The circus is coming to town. But it’s providing more than a night of wonders and entertainment – jobs for young aspiring performers are opening up center stage.
Circus traditions in Cambodia can be traced back to the pre-Angkorian era. In Angkor Wat, several temples depict images of circus performances on their walls. Unfortunately, from the fall of Angkor in 1353 until the civil war in 1970, the circus became nearly obsolete. That all changed in 1980, when the National Circus School of Cambodia opened its doors.
With help from Russian and Vietnamese trainers, Cambodia’s Ministry of Culture and Arts enrolled its first 45 circus students. The majority of those students were orphans whose parents died during the Pol Pot regime. Now, a generation later, most students come from provinces near Phnom Penh.
The Phnom Penh circus
There are a few different ways one can become involved in circus life. Any student enrolled in the Cambodian School of Fine Art is eligible for free training as long as they hold Khmer citizenship. The school is also open for private classes, where for $1,000 a year or $120 a month, anyone can learn the art of acrobatic tumbling, handstands, flexibility, conditioning, contortion, juggling, hula hoop, trapeze, or silks… just to name a few.
The school is located on National Assembly Street, directly opposite the National Assembly of Cambodia. It is a large open space, with yellow walls and many sunlit windows. Large mirrors line the entrance, where you will encounter some interesting characters, including Vannak Vong , who started out as a student but after 15 years with the company, and a bachelorette degree in choreography, is now a teacher.
He explains the misconceptions about the Khmer circus that he has faced in Cambodia. “Some Khmer people are accusatory, saying that the circus is not good, especially for women. They think it is not good for girls to take part in the circus, but actually it is not like that; circus is an exercise. For me it makes me feel motivated, and when I perform I have the ability to make the audience happy and show my talent.”
Though not many women currently hold important roles in main stage performances, Pisey Phon Chan is an exception. She has been part of the circus for the past 12 years, and has been a teacher at the school for the last three. She explains some of the issues she faced when she told her family about joining circus school. “When I told my parents I wanted to change schools they told me that it is impossible for girls to join the circus. They thought girls should study classic dancing or other traditional skills for women.”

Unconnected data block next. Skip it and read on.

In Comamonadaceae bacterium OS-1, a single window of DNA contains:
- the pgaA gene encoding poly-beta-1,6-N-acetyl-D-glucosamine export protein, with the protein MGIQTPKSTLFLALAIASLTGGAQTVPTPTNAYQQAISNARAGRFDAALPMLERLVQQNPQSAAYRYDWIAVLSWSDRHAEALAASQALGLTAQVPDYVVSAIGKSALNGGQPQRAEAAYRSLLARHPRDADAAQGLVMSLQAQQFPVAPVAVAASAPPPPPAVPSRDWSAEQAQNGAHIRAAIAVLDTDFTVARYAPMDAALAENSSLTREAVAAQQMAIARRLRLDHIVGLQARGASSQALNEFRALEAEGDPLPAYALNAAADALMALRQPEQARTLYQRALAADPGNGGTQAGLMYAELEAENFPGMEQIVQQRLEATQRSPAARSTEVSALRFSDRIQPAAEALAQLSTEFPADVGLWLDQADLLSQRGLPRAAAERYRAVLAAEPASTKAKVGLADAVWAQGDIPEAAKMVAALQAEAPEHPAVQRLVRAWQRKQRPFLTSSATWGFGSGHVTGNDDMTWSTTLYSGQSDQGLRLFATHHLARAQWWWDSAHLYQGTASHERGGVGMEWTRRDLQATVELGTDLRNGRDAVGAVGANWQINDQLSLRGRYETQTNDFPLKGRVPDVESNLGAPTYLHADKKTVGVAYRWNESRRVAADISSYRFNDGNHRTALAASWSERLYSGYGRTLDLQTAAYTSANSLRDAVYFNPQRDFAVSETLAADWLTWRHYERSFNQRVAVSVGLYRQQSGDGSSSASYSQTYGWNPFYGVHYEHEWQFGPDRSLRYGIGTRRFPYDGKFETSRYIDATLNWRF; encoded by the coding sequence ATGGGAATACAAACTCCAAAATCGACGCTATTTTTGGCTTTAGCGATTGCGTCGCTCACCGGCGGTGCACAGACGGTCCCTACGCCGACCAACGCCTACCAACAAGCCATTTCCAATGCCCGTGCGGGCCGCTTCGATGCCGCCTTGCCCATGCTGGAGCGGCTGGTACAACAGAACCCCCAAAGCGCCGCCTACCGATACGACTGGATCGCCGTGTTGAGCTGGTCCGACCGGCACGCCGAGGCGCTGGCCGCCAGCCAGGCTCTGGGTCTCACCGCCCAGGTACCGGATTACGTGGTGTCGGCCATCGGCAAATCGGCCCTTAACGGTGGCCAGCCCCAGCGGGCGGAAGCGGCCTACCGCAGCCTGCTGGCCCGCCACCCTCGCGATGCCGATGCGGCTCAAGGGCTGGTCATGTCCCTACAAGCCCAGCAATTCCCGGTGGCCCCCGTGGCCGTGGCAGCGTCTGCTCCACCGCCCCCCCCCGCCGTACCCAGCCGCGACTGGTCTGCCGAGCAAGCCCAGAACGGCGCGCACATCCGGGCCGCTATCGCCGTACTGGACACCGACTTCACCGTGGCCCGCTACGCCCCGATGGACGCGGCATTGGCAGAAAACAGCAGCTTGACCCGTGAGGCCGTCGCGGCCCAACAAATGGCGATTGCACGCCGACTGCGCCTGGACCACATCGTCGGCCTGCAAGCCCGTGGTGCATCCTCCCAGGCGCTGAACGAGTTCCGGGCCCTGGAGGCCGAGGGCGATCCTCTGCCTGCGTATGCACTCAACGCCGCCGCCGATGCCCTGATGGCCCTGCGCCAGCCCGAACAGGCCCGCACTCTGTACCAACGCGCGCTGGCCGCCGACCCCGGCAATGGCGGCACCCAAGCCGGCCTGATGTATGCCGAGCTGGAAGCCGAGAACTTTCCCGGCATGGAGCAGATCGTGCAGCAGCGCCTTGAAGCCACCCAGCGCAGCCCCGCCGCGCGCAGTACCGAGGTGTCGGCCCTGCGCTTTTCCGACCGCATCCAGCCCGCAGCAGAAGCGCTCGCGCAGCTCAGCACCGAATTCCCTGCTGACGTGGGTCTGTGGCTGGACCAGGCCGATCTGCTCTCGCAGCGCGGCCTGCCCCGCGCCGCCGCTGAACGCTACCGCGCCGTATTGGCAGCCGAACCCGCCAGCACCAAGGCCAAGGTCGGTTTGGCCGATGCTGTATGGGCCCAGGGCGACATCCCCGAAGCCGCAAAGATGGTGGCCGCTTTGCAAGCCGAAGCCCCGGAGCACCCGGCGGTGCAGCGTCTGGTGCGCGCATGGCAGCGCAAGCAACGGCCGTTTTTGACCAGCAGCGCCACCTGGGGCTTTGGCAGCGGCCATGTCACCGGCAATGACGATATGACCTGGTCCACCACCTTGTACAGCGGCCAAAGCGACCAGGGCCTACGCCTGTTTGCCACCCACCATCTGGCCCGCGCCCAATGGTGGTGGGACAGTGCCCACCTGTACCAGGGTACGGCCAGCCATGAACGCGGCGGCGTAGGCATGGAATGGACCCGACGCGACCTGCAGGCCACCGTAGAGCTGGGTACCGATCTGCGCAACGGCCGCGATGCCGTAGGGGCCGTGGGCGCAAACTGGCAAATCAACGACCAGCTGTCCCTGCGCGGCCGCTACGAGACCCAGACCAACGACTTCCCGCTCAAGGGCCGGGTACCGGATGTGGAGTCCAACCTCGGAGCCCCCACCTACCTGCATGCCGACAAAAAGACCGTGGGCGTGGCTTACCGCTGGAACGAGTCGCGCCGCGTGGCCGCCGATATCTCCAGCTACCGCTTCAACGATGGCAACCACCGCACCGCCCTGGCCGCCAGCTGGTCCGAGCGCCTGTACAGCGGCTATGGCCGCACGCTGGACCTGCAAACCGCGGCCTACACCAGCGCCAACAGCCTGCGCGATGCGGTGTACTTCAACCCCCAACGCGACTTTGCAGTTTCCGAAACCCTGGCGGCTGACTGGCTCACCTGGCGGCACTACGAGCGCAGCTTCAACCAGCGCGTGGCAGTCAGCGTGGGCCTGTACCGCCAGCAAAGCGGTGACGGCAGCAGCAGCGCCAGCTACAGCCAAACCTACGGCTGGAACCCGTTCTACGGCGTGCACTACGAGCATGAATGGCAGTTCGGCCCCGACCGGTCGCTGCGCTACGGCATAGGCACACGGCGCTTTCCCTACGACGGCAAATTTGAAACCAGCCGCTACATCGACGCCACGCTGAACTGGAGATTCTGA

Chan explains that her parents are actually quite supportive now. They even go to her performances to cheer her on. She hopes that this new young Khmer generation of women won’t be afraid to join the circus.
The circus has had to halt their performances for the last few months due to a large tear in their tent. However, it is currently being repaired, and they still hold small performances whenever possible. They are also available for private events. Although they don’t collaborate as much as they used to, there is a connection in message and purpose between the circus in Phnom Penh and Phare, the famed circus in Siem Reap.
The Siem Reap circus
In 1994, another art school called Phare Ponleu Selpak opened up in Battambang province near the Thai border. The founders were a young group of Khmer people who had come back from refugee camps in Thailand and discovered kids in Battambang suffering from trauma, poverty and abuse due to the war. They opened a school as a form of art therapy for the kids.
Since then the school has grown tremendously and now boasts a renowned circus training program. They have received solid media attention for their unusual style and flair, which has been compared to the likes of Cirque du Soleil. What truly sets Phare Cambodia circus apart is their ability to intertwine traditional, political, and contemporary Khmer life and make it relevant and accessible to all, set to the soundtrack of classic Cambodian rock or modern pop music.
Phare has had an opportunity to travel the world, showcasing their talents in America, Japan, Australia, and the UK – to name just a few. This past July they had an opportunity to perform for refugees in Rwanda, where the audience were not strangers to tales of genocide and human suffering. It was a deeply intimate and important experience, as former victims of genocide used their artistic abilities to spread hope and love to refugees in Rwanda.
One thing that both circuses are proud to boast is the absence of circus animals. All performances are composed solely of human artists. If anyone is interested in seeing the circus in Phnom Penh, they can reach them through their website: www.ncsoc.com. Tickets for the show cost $5. Previously performances were held every other weekend, but for now it is best to check their website until repairs have been completed.
If you are headed out to Siem Reap and are interested in checking out Phare, they hold nightly performances and tickets cost anywhere between $10 to $35 depending on the seat location and age of the guest. Reservations are highly recommended and can be made through their website: www.pharecircus.org
BY: Eduardo Culbeaux